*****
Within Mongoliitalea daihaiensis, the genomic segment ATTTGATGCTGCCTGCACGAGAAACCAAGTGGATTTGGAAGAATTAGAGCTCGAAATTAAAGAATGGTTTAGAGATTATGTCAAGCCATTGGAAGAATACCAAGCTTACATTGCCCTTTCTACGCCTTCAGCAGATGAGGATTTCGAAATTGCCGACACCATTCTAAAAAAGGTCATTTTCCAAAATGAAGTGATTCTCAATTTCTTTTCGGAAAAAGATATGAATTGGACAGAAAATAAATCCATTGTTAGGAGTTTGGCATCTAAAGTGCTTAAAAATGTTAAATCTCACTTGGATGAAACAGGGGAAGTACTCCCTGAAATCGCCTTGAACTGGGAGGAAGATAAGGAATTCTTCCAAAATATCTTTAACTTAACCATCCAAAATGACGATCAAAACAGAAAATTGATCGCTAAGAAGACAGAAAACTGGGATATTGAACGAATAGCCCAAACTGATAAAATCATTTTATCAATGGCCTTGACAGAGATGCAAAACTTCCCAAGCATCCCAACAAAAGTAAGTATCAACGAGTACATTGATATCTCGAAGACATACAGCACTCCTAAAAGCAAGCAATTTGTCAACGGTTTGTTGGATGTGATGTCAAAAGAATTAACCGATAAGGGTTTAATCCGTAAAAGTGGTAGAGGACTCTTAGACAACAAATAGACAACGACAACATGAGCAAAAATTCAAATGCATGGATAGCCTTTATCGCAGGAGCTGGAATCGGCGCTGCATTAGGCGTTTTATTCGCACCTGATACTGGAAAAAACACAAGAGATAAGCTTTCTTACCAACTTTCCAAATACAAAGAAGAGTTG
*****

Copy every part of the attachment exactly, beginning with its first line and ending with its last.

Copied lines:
Within Mongoliitalea daihaiensis, the genomic segment ATTTGATGCTGCCTGCACGAGAAACCAAGTGGATTTGGAAGAATTAGAGCTCGAAATTAAAGAATGGTTTAGAGATTATGTCAAGCCATTGGAAGAATACCAAGCTTACATTGCCCTTTCTACGCCTTCAGCAGATGAGGATTTCGAAATTGCCGACACCATTCTAAAAAAGGTCATTTTCCAAAATGAAGTGATTCTCAATTTCTTTTCGGAAAAAGATATGAATTGGACAGAAAATAAATCCATTGTTAGGAGTTTGGCATCTAAAGTGCTTAAAAATGTTAAATCTCACTTGGATGAAACAGGGGAAGTACTCCCTGAAATCGCCTTGAACTGGGAGGAAGATAAGGAATTCTTCCAAAATATCTTTAACTTAACCATCCAAAATGACGATCAAAACAGAAAATTGATCGCTAAGAAGACAGAAAACTGGGATATTGAACGAATAGCCCAAACTGATAAAATCATTTTATCAATGGCCTTGACAGAGATGCAAAACTTCCCAAGCATCCCAACAAAAGTAAGTATCAACGAGTACATTGATATCTCGAAGACATACAGCACTCCTAAAAGCAAGCAATTTGTCAACGGTTTGTTGGATGTGATGTCAAAAGAATTAACCGATAAGGGTTTAATCCGTAAAAGTGGTAGAGGACTCTTAGACAACAAATAGACAACGACAACATGAGCAAAAATTCAAATGCATGGATAGCCTTTATCGCAGGAGCTGGAATCGGCGCTGCATTAGGCGTTTTATTCGCACCTGATACTGGAAAAAACACAAGAGATAAGCTTTCTTACCAACTTTCCAAATACAAAGAAGAGTTG